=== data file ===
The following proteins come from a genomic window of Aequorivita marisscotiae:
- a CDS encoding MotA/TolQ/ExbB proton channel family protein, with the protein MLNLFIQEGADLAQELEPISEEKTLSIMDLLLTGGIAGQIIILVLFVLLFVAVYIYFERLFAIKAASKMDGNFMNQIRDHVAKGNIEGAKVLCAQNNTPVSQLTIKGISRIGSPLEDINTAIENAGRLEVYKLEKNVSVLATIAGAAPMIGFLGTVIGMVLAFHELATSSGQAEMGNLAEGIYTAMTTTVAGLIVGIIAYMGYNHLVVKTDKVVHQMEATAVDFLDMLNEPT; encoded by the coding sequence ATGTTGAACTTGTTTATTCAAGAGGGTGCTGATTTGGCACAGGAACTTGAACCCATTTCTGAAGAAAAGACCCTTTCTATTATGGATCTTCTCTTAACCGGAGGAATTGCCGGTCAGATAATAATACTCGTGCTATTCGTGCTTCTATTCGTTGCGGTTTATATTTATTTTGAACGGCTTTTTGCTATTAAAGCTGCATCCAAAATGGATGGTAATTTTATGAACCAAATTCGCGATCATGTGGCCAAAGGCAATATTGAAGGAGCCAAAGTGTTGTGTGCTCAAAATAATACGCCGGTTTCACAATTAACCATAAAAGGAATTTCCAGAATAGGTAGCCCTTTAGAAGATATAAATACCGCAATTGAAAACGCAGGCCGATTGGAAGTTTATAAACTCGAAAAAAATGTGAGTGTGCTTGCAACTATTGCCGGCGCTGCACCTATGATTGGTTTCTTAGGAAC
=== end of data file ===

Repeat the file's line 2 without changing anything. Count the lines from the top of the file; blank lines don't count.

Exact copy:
- a CDS encoding MotA/TolQ/ExbB proton channel family protein, with the protein MLNLFIQEGADLAQELEPISEEKTLSIMDLLLTGGIAGQIIILVLFVLLFVAVYIYFERLFAIKAASKMDGNFMNQIRDHVAKGNIEGAKVLCAQNNTPVSQLTIKGISRIGSPLEDINTAIENAGRLEVYKLEKNVSVLATIAGAAPMIGFLGTVIGMVLAFHELATSSGQAEMGNLAEGIYTAMTTTVAGLIVGIIAYMGYNHLVVKTDKVVHQMEATAVDFLDMLNEPT; encoded by the coding sequence ATGTTGAACTTGTTTATTCAAGAGGGTGCTGATTTGGCACAGGAACTTGAACCCATTTCTGAAGAAAAGACCCTTTCTATTATGGATCTTCTCTTAACCGGAGGAATTGCCGGTCAGATAATAATACTCGTGCTATTCGTGCTTCTATTCGTTGCGGTTTATATTTATTTTGAACGGCTTTTTGCTATTAAAGCTGCATCCAAAATGGATGGTAATTTTATGAACCAAATTCGCGATCATGTGGCCAAAGGCAATATTGAAGGAGCCAAAGTGTTGTGTGCTCAAAATAATACGCCGGTTTCACAATTAACCATAAAAGGAATTTCCAGAATAGGTAGCCCTTTAGAAGATATAAATACCGCAATTGAAAACGCAGGCCGATTGGAAGTTTATAAACTCGAAAAAAATGTGAGTGTGCTTGCAACTATTGCCGGCGCTGCACCTATGATTGGTTTCTTAGGAAC